“The Long Flight to Freedom is my story, from the beginning,” says the world’s most accidental comic. “When I wrote the show, Nelson Mandela was still alive. There are so many differences to point out.” Carlson stresses that she’s standing on a stage, not on a soapbox. “I don’t want to send messages,” she says, but at the same time she doesn’t shy away from naming political realities as she sees them.
“This show’s not about race, it’s not about apartheid but people are so ultra-politically correct.” She is often asked if she’s still going to talk about apartheid and Nelson Mandela now that he’s passed on. “I grew up in that era, during apartheid. People only know about the bad and the ugly,” she notes. “Now that Mandela is dead, it doesn’t change the show. Ninety per cent of people don’t know what he was in prison for,” she adds.
Carlson comes across as grounded and happy. What you see is what you get. Partly this is to do with the fact that she never had any ambitions to be a comic and was conned into getting on stage by workmates who booked her into an open mic comedy night. It also happened to be a Raw Talent contest and she won her segment.
“I wasn’t into comedy. I didn’t even think it was a thing. I didn’t do anything. It happened to me,” she says. Does Carlson script her shows? “No. I don’t write it down. I write key words and then add stuff in. I have an idea and bulk it up, beef it up on stage. I know what I want to say. I talk from the heart. Sometimes I voice record stuff. See if I sound like a crazy person.”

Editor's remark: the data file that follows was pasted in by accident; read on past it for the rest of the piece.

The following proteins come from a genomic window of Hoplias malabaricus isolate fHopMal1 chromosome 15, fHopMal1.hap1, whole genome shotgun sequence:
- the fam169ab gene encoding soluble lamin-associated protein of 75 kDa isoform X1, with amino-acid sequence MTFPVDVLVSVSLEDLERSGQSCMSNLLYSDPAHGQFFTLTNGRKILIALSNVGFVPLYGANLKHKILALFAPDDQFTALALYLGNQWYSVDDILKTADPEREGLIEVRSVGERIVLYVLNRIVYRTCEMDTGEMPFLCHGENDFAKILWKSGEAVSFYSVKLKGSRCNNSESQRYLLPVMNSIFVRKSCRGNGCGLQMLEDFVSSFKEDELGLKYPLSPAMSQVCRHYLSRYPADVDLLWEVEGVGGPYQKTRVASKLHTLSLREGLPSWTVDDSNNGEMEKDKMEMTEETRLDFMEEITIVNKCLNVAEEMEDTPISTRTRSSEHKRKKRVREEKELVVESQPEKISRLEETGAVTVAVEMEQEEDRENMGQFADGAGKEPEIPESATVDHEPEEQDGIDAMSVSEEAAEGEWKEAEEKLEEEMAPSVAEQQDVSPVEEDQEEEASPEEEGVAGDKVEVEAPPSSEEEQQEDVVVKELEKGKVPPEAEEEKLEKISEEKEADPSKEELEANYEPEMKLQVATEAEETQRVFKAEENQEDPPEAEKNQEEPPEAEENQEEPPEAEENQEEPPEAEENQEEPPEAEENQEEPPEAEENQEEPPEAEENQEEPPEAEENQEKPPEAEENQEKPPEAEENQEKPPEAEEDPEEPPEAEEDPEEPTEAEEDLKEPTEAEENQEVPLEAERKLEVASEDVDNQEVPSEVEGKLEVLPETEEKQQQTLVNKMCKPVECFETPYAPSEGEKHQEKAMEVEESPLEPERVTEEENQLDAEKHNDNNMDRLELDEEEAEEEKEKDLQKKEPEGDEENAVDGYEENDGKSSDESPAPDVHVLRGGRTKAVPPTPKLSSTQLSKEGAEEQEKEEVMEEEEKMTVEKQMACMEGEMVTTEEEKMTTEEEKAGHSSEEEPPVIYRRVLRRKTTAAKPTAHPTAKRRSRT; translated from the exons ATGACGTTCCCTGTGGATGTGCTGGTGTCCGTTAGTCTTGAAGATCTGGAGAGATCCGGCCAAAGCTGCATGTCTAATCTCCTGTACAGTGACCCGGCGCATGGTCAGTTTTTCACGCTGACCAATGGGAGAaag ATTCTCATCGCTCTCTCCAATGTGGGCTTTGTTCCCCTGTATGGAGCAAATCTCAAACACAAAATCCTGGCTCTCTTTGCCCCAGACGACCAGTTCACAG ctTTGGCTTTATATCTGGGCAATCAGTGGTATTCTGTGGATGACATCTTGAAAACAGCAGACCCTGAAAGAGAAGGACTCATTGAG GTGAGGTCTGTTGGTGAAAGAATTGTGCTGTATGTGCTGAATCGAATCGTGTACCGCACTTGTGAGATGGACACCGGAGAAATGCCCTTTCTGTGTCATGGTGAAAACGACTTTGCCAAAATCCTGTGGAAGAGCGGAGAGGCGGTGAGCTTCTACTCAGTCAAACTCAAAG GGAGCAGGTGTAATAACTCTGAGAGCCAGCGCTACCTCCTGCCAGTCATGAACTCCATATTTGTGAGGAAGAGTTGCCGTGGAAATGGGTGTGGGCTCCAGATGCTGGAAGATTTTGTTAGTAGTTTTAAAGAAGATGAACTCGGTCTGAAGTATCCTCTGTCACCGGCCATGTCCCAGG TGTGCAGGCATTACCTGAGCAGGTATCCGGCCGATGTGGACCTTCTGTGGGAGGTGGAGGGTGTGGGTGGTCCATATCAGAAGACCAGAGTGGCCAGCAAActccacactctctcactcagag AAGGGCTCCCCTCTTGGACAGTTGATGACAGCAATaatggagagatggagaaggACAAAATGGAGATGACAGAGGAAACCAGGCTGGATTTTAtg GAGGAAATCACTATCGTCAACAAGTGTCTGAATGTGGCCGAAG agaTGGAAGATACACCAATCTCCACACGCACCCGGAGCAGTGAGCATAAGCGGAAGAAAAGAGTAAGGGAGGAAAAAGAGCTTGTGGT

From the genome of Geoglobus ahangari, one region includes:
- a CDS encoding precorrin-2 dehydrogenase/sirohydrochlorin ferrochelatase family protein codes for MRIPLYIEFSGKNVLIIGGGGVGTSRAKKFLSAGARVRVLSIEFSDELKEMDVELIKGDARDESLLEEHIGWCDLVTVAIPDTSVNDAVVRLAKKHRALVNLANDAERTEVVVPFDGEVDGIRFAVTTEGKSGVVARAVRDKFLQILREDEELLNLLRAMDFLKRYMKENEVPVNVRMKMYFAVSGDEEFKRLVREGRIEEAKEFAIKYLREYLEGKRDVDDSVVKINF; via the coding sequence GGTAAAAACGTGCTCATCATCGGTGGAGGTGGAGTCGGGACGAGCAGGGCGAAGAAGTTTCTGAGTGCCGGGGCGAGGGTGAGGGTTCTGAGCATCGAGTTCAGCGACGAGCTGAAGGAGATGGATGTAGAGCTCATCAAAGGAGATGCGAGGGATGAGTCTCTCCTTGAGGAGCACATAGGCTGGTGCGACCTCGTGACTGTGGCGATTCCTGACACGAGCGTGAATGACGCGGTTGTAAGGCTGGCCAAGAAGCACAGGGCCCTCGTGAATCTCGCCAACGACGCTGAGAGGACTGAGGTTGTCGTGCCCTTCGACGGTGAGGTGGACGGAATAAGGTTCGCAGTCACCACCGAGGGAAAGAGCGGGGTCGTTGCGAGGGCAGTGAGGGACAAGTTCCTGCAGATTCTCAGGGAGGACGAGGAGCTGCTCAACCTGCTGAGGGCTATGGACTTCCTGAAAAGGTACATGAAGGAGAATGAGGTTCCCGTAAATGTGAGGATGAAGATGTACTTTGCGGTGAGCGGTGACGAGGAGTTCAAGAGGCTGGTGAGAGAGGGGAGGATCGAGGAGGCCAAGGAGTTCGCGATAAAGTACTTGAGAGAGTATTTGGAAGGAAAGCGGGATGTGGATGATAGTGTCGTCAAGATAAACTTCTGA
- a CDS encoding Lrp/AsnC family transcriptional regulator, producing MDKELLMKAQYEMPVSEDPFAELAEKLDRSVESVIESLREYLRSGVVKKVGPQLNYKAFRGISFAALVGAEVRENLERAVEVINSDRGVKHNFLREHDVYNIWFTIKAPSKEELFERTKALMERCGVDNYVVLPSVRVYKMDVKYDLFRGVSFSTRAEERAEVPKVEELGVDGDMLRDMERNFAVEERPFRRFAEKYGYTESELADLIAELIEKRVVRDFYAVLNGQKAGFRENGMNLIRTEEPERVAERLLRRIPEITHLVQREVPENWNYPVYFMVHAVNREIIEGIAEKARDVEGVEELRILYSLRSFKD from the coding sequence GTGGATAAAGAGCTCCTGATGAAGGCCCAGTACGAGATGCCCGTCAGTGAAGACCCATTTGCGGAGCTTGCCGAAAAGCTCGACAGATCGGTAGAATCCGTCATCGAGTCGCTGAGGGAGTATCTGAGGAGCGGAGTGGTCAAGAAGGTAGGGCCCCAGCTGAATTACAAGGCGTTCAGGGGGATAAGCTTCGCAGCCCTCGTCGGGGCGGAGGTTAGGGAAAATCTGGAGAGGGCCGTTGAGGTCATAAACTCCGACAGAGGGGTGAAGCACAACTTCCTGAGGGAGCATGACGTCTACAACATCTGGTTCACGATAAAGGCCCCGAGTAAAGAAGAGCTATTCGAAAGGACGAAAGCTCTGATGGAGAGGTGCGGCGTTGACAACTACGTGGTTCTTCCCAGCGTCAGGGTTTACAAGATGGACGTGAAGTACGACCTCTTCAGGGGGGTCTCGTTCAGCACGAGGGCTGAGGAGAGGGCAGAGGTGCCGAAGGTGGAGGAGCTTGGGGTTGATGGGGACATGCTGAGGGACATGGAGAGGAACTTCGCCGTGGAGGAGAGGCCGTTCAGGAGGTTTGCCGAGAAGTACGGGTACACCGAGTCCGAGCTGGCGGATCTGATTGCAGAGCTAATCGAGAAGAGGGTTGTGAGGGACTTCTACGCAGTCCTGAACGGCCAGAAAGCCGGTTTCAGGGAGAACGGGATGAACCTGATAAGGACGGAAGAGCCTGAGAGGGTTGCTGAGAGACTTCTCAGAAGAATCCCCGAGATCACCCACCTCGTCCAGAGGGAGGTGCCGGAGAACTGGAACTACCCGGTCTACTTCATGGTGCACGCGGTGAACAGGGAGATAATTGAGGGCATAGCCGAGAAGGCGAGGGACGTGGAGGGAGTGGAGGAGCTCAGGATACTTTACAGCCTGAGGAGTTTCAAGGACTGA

Is Carlson expected to wave the rainbow flag for the gay community? “I’ve never had that,” she answers. “I don’t know what it’s like for other girls, like Hannah Gadsby, but I don’t think anyone’s expected anything of me.” Carlson does have something to say about gay marriage; in fact she’s marrying her partner this November.
“I didn’t want a civil union,” she says. “Why pay the same amount of money for a civil union which isn’t the same legally?” Carlson is a proud NZ citizen and is openly in love with New Zealand. “I love everything about it. It’s the acceptance; if you want to try anything out here, you give it a go. People are so open.”
She’s well-loved in return. She did a show in a small town in the very white, homogenous South Island. Half the room was made up of elderly people who’d been bussed in and the rest was primary school kids. “I thought, ‘I’d better not do the gay stuff’,” Carlson remembers. “Then I thought, ‘No, I’m just going to do what I do’. It was a great night and afterwards an old lady of 84 said to me, ‘Give me a hug. We don’t care if you’re a foreigner, we don’t care if you’re gay, you love NZ and we love you’. I’ve never doubted myself since.”
BY LIZA DEZFOULI